11th Symposium on the Geology of the Bahamas and other Carbonate Regions
Carbonate mounds found in a broad band from about 325 to 700 m along the western margin of Little Bahama Bank exhibit consistent faunal zonations characterized by assemblages of attached, suspension-feeding macroinvertebrates dominated by sponges, octocorals, crinoids and stylasterid and scleractinian corals. Biozonation on hard substrates appears chiefly dependent on depth (and associated parameters, e.g., temperature) and current flow. Mounds in 325-435 m with up to 30 m vertical relief reveal dense assemblages on gentler up current slopes and flanks, and an almost complete lack of macrofauna on steep downcurrent slopes. Macrofauna include stalked crinoids on upcurrent slopes and crest, octocorals on flanks, and branching ahermatypic corals and basketstars at and near the crest. Within-group taxonomic composition often varies between slopes and crest, and between up- and downslope flanks. In 540-580 m on the southwestern bank margin, mounds with up to 40 m vertical relief support a dense lithistid sponge and ophiacanthid ophiuroid assemblage; limited local biozonation here may be associated with a weaker flow regime. The pronounced zonation reported for lithoherms and adjacent hardgrounds to the north in 500-700 m (Neumann et al 1977, Messing et al 1990) is reviewed. The Caicos Platform island slope supports many of the same macroepibenthic taxa found at similar depths elsewhere in the Bahamas and northern Caribbean. However, because this habitat is a low energy environment relative to those west of Little Bahama Bank under the direct influence of the Florida Current, densities of sessile and sedentary suspension-feeding organisms are substantially lower.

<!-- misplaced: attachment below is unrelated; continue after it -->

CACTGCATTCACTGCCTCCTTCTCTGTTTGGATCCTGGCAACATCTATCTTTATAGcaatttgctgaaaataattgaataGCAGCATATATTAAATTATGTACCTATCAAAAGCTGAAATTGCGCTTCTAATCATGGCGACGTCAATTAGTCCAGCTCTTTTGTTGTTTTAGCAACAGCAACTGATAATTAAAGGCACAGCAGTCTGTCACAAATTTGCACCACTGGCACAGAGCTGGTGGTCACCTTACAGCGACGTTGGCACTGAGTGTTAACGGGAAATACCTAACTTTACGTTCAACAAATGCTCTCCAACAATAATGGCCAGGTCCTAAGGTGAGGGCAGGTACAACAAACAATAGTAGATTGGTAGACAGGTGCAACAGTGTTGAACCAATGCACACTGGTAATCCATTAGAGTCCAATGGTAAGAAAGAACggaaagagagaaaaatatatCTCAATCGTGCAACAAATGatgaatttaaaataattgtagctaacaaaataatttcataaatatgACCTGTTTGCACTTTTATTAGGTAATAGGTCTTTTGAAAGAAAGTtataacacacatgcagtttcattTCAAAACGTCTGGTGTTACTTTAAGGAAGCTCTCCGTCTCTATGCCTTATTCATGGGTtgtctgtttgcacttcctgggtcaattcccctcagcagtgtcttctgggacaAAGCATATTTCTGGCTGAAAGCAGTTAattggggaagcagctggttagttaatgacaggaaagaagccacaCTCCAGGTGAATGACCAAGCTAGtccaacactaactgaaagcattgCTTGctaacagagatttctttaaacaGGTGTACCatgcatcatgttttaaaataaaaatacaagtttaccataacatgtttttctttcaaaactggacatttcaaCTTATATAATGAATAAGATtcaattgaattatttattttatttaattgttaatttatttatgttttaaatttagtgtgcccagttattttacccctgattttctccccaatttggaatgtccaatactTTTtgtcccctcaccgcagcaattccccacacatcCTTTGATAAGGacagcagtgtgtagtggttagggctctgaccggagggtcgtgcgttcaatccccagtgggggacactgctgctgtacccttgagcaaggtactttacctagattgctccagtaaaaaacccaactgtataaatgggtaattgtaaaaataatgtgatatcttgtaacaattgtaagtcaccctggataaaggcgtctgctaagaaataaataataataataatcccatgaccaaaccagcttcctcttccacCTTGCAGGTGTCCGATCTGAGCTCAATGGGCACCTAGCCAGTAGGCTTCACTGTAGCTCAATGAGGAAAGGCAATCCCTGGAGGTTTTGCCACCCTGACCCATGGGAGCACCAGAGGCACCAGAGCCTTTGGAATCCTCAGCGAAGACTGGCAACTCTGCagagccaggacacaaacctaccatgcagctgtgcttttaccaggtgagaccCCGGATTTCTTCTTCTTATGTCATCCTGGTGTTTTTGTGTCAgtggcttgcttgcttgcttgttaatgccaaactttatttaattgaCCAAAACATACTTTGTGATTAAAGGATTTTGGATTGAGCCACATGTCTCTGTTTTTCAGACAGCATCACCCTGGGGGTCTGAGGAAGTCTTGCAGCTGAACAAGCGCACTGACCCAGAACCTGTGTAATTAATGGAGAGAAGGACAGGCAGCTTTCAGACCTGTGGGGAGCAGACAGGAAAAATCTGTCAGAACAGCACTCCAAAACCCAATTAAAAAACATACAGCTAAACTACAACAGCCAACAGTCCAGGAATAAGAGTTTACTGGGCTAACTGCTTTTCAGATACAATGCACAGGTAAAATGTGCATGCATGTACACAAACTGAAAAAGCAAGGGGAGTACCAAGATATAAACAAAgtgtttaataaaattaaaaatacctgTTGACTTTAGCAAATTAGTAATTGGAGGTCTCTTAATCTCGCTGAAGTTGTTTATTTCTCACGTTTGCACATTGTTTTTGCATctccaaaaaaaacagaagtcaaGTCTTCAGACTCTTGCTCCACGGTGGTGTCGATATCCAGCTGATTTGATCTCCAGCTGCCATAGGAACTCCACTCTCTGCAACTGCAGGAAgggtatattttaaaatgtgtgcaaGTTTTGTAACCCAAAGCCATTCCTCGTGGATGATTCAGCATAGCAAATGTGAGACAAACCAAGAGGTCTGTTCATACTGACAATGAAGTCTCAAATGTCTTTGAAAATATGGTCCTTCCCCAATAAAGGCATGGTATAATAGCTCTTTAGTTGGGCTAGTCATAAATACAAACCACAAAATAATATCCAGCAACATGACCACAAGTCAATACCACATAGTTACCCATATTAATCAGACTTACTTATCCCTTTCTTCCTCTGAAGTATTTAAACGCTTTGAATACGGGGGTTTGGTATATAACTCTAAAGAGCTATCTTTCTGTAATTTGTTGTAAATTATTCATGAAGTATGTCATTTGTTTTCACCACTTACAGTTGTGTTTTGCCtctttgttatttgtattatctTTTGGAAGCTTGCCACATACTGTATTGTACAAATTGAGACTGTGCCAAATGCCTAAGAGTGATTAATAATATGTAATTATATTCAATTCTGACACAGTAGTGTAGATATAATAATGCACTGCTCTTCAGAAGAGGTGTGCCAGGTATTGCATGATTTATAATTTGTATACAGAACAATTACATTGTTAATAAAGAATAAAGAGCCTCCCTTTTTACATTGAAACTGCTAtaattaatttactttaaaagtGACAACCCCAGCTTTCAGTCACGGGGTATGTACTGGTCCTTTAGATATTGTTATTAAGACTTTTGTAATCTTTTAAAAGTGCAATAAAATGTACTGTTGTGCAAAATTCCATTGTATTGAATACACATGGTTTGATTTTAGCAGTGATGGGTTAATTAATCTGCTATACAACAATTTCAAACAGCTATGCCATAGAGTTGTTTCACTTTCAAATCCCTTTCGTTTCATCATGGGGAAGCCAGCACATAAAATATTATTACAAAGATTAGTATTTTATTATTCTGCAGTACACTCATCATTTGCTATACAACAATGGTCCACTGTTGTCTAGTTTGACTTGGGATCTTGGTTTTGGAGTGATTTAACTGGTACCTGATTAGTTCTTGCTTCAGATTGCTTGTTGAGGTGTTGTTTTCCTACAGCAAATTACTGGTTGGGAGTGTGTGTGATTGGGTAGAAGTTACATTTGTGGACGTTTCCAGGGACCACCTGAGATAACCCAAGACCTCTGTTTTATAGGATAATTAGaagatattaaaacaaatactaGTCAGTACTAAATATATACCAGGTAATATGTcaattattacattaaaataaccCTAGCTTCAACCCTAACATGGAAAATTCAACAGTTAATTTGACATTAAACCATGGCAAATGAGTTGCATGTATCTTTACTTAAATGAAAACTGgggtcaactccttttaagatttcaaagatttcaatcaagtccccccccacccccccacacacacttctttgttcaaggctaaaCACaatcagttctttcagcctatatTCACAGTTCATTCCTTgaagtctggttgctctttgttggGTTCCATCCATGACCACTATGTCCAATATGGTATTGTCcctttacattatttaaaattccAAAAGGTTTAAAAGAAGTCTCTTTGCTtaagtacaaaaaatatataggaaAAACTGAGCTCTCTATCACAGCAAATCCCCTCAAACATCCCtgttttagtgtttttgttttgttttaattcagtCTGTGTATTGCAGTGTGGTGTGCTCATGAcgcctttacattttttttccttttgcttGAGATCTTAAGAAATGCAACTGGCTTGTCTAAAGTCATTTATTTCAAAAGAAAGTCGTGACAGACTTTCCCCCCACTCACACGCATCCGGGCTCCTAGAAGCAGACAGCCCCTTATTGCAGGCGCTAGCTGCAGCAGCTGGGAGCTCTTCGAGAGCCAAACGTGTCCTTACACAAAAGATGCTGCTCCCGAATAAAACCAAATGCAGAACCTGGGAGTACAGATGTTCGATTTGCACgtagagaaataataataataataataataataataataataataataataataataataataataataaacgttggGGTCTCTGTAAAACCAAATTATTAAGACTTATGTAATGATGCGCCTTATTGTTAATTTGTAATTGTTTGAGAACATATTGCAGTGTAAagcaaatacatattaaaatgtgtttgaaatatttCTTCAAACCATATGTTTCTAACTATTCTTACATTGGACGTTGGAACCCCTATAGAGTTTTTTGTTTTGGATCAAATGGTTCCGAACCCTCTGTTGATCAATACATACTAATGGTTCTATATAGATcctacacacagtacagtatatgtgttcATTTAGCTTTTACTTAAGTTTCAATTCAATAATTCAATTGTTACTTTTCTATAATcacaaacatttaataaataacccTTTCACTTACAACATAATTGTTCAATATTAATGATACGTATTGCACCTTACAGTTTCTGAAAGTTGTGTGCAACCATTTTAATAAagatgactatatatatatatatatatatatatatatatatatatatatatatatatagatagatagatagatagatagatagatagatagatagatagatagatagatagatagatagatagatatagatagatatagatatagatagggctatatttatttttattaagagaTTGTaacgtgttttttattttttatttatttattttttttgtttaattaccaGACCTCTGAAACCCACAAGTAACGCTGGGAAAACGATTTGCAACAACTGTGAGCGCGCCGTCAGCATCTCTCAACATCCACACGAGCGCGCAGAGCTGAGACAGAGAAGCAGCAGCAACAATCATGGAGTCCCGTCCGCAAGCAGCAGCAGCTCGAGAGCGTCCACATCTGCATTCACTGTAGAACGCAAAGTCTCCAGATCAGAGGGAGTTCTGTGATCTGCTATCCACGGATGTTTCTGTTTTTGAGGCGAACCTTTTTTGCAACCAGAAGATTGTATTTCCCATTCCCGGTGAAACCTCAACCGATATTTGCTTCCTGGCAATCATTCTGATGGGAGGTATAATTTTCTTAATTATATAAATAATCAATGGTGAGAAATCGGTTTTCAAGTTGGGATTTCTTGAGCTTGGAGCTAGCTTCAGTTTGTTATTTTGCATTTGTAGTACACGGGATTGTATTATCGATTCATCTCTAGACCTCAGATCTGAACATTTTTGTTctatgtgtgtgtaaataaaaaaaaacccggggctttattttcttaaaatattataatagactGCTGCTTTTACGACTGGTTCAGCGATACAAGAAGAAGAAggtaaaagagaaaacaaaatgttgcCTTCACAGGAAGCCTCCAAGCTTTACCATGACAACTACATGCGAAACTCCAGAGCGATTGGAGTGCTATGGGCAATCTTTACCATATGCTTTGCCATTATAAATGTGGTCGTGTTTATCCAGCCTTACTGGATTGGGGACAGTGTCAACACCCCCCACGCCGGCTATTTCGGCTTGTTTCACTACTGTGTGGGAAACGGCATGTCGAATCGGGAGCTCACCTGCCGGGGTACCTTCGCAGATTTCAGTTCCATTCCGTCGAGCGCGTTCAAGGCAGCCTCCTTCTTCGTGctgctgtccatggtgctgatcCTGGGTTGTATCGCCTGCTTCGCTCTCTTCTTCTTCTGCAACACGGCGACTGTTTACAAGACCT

Messing, Charles G., "Biozonation on Deep-Water Carbonate Mounds and Associated Hardgrounds Along the Western Margin of Little Bahama Bank, with Notes on the Caicos Platform Island Slope" (2004). Marine & Environmental Sciences Faculty Proceedings, Presentations, Speeches, Lectures. 10.